Among the services a manufacturer’s representative can provide to an HVAC contractor, few are as valuable as training.
If the training is mobile, even better. After all, it’s easier for one rep to travel to the contractor’s place of business than to have a whole crew of technicians drive to the rep’s office, on the clock both ways. The drawback to mobile training, typically, is the inability to live-fire equipment. So McCoy Sales, in Denver, CO, came up with an atypical solution.
Early this year, sales rep Chris McLaughin assembled a portable, live-fire boiler system. If features a fully-functional, 85,000 BTUh U.S. Boiler Aspen condensing boiler, primary/secondary piping, Sage Zone Control and radiation in the form of a 70,000 BTUh Beacon Morris fan coil unit. The system fits in a five-foot pickup truck bed and is fueled by a 20 pound propane cylinder – literally a grill tank.
“It’s a training tool, and our goal is simply to show contractors how simple hydronic systems can be,” said McCoy Sales’ Mark Doyle. “We’ve only had the ability to provide live-fire training at our office until now. On the road, we’ve been limited to training on a powered boiler display. This takes training up 10 notches! We have a portable boiler room… The only thing we can’t replicate is the use of multiple zones.”
Above: The mobile live fire boiler system includes an 85 MBH Aspen boiler, Sage Zone Control and a 70,000 BTUh fan coil unit.
That doesn’t seem to matter one bit, though, because the feedback has been 100% positive. The mobile boiler’s first training mission was to Laramie, WY, where Doyle spent a full morning with five technicians at All In One Plumbing.
“They asked if we provided training, so I drove about three hours to their shop with the boiler and propane tank in the back of my Toyota Tacoma,” said Doyle. “Even though we used the Aspen, the material we covered wasn’t model-specific.”
Doyle presented a general boiler training program, which included primary-secondary piping (and bypass piping for cast iron boilers), venting, condensate removal, and sizing of pipe and pumps. He also went through the differences between wiring schematics and ladder diagrams and how to read them.
The Sage Zone Control is included so that trainers can display how easy it is to provide multiple supply water temperatures, such as DHW, a high-temp baseboard loop and low-temp in-floor zones.
“The techs were impressed that we can create real-world scenarios,” said Doyle. “What’s nice about live-fire training is that you can actually see the intuitiveness and ease of programming the Sage 2 control. From Delta T graphs and temperatures to system settings and watching the boiler modulate. Status screens changing as well as sequence of operation on the boiler display. Attendees can also see how to perform a true combustion test. You can’t do that with a powered display.”
Above: Ray Gallegos, McCoy Sales general manager, walks through the menu on the live-fire boiler with Mark Nelson, warehouse manager and pump technician.
“Chris did an amazing job building this unit,” continued Doyle. “It looks fantastic and functions like a dream. He’s from the trade, and his attention to detail is readily apparent.”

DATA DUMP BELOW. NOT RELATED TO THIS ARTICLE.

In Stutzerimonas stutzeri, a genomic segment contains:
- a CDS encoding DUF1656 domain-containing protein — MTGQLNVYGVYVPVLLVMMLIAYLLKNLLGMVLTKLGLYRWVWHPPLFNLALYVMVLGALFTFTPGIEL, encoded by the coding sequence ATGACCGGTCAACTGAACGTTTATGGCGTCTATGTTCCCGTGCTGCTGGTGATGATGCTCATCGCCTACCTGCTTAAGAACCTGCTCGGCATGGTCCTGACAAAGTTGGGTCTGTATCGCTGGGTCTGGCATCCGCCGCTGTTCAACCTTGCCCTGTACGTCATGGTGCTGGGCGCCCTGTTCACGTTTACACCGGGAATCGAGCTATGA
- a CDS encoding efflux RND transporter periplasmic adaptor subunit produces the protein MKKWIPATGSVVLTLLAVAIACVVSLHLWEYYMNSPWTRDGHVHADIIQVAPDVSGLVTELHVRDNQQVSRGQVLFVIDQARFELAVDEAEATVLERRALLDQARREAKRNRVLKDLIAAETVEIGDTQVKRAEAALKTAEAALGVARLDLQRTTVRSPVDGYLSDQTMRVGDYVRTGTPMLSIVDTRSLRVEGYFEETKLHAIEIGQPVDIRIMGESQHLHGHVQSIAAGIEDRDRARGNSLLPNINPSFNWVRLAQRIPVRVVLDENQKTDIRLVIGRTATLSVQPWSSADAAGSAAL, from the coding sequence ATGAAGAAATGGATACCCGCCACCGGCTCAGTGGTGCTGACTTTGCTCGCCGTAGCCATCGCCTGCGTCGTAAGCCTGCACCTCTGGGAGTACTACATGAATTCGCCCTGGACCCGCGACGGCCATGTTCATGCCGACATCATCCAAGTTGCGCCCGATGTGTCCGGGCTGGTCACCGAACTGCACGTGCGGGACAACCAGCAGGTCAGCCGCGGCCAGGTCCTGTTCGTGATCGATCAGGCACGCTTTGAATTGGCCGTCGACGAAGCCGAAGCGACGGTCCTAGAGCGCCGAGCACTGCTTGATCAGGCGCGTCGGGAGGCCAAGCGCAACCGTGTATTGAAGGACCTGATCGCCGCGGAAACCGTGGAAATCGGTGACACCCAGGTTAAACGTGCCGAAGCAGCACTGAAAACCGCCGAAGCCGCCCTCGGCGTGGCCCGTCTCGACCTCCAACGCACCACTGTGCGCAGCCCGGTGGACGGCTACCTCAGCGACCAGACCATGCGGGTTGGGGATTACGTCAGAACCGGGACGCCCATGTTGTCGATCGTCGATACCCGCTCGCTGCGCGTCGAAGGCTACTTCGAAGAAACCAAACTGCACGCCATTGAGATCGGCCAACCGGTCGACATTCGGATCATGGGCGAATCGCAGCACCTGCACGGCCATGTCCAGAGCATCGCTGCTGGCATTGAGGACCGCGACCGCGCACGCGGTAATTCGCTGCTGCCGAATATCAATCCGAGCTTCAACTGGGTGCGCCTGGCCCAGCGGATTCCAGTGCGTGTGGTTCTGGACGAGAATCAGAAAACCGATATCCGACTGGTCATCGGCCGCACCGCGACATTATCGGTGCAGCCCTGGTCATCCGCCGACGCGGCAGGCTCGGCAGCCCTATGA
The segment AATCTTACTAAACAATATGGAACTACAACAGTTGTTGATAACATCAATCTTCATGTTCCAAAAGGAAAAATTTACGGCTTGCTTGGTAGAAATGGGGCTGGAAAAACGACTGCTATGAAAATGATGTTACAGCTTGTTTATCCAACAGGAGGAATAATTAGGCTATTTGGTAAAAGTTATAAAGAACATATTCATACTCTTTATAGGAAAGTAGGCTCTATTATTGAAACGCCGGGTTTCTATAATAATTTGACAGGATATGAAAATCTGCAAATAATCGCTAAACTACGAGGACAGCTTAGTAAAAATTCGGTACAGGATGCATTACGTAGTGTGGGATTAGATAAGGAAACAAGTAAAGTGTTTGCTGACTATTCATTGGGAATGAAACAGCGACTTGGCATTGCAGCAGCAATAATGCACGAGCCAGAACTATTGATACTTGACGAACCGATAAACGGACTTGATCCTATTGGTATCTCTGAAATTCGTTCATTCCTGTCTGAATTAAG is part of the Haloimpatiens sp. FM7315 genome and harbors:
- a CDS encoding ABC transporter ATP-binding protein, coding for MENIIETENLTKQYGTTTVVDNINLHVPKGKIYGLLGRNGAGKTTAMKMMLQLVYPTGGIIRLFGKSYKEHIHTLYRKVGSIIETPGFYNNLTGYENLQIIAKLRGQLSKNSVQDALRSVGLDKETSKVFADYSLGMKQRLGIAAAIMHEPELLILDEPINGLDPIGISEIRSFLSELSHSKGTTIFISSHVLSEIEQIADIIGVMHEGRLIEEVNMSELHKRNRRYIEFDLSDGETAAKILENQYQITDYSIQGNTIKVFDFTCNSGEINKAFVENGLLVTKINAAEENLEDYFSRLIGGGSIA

Build it, and they won’t have to come
“Everyone in this industry is busy,” said McLaughlin. “Their time is valuable and they can’t afford to spend half a day on the road getting to a training session. Our territory is very big, so we needed a way for our trainers to close the gap. The mobile boiler is the answer.
McLaughlin started with one-inch steel square tube to create frame, or chassis. The whole assembly couldn’t exceed five feet long or 30 inches wide. The Aspen boiler, Sage Zone Control, circulators, expansion tank and all piping (including closely-spaced tees) are mounted on the frame. The boiler and fan coil are plugged into a power strip and pigtail. If a facility has 110-watt power, training can commence!
The fan coil unit is separate, but thanks to quick-disconnect fittings, it can be added or removed without losing system charge. Freezing temperatures during transport or storage were taken into account. The hydronic fluid is 50% glycol. All told, the mobile boiler system weighs about 150 lbs.
“Essentially, it’s a pre-fabricated boiler system,” said McLaughlin. “If you pull six screws out of the frame, this whole system is ready to hang on a wall. It could, in theory, even be used as an emergency source of hydronic heat, if it was sheltered outside or vented properly indoors. Contractors have even asked if they can buy boilers like this from us.”
Down the road
“We could probably have the live-fire Aspen booked out initially for one training session a week, but as time progresses, additional visits per week will be added, said Doyle. “In addition to in-house training, there’s been interest for open houses and counter days. I’m sure there will even be possibilities we haven’t considered yet.”
McCoy may also build a portable, live-fire K2 Combi boiler later this year. In the meanwhile, contractors in Colorado, New Mexico, Utah, Wyoming, western South Dakota and western Nebraska have a great new option to get up to speed on cutting-edge hydronic technology.
If you’re in that part of the country and you want to schedule a live fire demo and/or training, call Mark Doyle (McCoy Sales) at 720-218-2609 today!